Together Creating Stories
Troupe is an app-based video service designed for 8-12-year olds. It enables children to build a storyline with different permissions, collectively with their friends based on their control of the content seen. 
The video service is controlled by wearable, interactive fabric bands which allow the children to make narrative decisions throughout the software.  Additional character items were created for each of the themed storylines, for children to wear and use actively. 
A reflective journal allows the children to document their stories and create their own character to be part of them. This was developed to encourage communication between the child and their guardian over viewing content. 
The Process
I conducted qualitative research to understand children's exposure to adult content online, through a series of phone interviews, shadowing in homes and a co-creation session with children under 12. The findings were synthesised into STEP (social, technological, ethical and political) cards.
Worksheet suggesting daily report
Worksheet suggesting daily report
Worksheet suggesting surveillance
Worksheet suggesting surveillance
During the co-creation session based on video usage, four eleven-year-old participants completed exercise sheets. 
From the analysis of workshop results, I identified six key insight areas; ​​​​​​​
1) Self-identified peer pressure amongst children.
2) Digital children's video services are not fulfilling their job as a community service provider.
3) Digitally illiterate elders are unable to protect children online.
4) Children do not have the technological skills to interact proficiently online. 
5) Self-recognition of overexposure online. 
6) Children are wary of younger siblings using the same mediums they do.
After prioritisation, I defined my focus area as investigating children's self-recognition of overexposure and children's belief that service providers aren't doing enough for them as a community. 
The examples above depict more than feature add-ons as many other children suggested, instead, these drawings show 'send a daily report to mum and dad' and a switch to the "adult version." From the co-creation, I determined children want to be monitored on digital devices and there is a desire for increased adult supervision.
The next phase of this project brought exciting challenges with children’s co-design, especially understanding how to deal with different personalities in different contexts.
Personifying brand principals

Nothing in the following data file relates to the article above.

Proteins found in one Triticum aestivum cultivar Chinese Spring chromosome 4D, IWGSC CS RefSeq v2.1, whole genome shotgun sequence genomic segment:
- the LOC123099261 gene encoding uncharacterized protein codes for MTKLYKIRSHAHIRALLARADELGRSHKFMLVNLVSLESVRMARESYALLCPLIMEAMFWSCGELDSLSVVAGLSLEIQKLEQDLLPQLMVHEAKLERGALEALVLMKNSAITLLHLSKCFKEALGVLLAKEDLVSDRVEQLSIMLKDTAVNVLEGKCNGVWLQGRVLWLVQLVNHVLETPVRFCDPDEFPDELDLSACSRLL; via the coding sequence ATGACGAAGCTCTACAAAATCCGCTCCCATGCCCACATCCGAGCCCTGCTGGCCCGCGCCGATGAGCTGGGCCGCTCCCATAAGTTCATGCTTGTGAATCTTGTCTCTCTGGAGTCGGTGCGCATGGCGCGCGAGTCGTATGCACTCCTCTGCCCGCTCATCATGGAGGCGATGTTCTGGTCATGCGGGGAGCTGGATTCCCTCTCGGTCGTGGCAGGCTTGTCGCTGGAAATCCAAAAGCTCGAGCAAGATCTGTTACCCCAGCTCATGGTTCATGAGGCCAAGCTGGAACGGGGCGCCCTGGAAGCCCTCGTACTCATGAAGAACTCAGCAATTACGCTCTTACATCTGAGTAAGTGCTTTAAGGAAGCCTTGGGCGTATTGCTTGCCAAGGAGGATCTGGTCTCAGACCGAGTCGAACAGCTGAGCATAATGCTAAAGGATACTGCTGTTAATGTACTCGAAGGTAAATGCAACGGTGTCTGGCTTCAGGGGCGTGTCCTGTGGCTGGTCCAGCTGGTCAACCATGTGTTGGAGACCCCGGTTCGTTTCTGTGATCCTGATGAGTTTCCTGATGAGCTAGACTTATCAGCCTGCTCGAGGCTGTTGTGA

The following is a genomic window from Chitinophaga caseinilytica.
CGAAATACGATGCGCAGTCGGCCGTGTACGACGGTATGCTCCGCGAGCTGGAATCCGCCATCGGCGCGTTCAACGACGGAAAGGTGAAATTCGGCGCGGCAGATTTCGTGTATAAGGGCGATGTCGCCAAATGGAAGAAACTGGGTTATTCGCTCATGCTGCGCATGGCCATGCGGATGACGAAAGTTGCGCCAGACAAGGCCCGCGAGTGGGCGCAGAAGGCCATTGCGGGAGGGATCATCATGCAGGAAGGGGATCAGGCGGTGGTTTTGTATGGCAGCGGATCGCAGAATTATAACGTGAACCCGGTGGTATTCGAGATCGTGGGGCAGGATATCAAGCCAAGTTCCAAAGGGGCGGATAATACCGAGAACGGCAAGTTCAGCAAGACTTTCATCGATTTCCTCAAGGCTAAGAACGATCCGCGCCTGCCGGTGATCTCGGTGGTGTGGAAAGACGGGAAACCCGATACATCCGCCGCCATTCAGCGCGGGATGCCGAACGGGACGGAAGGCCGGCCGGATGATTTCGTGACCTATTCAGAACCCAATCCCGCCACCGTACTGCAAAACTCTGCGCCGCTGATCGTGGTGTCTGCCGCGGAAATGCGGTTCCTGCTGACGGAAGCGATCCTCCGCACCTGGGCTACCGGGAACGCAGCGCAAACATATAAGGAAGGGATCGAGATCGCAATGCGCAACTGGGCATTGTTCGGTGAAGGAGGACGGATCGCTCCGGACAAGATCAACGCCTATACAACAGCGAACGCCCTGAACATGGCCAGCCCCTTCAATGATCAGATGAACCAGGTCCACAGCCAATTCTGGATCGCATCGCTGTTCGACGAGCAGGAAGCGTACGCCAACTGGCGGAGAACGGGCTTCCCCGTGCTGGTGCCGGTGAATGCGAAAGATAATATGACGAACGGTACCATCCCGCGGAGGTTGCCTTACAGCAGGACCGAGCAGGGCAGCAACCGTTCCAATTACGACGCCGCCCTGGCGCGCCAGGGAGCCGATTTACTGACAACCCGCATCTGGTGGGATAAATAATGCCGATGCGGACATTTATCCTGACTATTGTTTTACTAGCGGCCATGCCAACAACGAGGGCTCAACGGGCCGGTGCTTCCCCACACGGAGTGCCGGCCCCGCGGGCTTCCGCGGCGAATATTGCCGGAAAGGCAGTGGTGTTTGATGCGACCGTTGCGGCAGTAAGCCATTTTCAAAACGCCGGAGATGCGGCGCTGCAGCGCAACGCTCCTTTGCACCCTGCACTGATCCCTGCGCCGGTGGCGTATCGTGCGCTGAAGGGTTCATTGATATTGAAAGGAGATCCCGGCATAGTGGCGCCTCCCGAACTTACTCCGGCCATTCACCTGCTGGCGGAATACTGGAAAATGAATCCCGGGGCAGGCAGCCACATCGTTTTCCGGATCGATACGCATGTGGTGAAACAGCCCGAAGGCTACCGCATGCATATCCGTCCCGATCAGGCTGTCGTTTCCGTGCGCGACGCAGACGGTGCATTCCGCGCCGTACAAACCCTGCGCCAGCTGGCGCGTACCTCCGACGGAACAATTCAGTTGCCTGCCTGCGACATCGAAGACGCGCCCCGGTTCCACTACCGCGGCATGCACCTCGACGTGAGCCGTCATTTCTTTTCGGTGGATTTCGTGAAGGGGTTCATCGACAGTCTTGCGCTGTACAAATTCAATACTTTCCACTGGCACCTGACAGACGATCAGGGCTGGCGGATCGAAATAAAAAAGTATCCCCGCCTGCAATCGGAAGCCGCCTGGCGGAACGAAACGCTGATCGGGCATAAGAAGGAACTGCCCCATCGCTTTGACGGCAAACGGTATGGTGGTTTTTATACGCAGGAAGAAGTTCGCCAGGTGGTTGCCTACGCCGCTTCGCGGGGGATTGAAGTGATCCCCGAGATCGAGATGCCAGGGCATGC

Personifying brand principals
Personifying brand principals
Personifying brand principals
I organised another co-creation session with two children from the previous workshop, to generate concepts. 
This time, I brought a tool kit of methods, with different intentions for each task to prevent the children to energise them and prevent them from getting distracted as they did before.  I did this by organising the workshop with two participants together, allowing them to complete the tasks in sync.
From the workshop, these 2 concepts for a children's video service were most exciting:

Concept 1 shows a child content creating videos using a separate physical device and interface apart from their viewing platform. The system asks a series of scenarios and the child chooses through these other devices. 
The creator suggests that by having a more active, interactive role in the video creation, they would learn better.​​​​​​​ 
Concept 2 describes a watershed for digital online devices, reflecting on the existing system used by television stations in the I.e. “My way is by TV on YouTube.” This implies a spectrum of age usage.
During the development phase, the two initial concepts moved away from a digital service and towards having more physical touchpoints.
I identified my focus, creating a video service for children which they can build a storyline, with different permissions collectively with their friends based on their control of the content seen. The video service would have multiple touchpoints which are both physical and digital. 
During this phase, I  facilitated The Global Service Jam with Service Design agency Snook. Here, I hacked my project using some of their design tools, to synthesise large quantities of data.
I facilitated a group co-creation exercise with 5 11-year olds to ideate on how they could be more interactive when using the video service. Detailed storyboards were created to illustrate the users' end to end service journey. 
Wearables were identified as a physical touchpoint of interaction between the child and the video software, as this implied more active participation than a traditional controller. I began iterating on interactive fabric bands. Fabric bands would allow the child to make selections on screen without being detected by a camera.
I created a series of illustrations of the characters the child gamers could become in the video service. These were initially tested as paper prototypes, then the illustration was printed onto different fabrics before deciding to digitally print on Neoprene. A series of character tools were created as physical character touchpoints within the service. 
Once the interactive bands were digitally printed, I began to prototype the video service interface, to be installed as an app using Adobe Xd. 
A reflective journal was created for the child to document their stories, and act as a tool to facilitate greater communication between the child and their elders.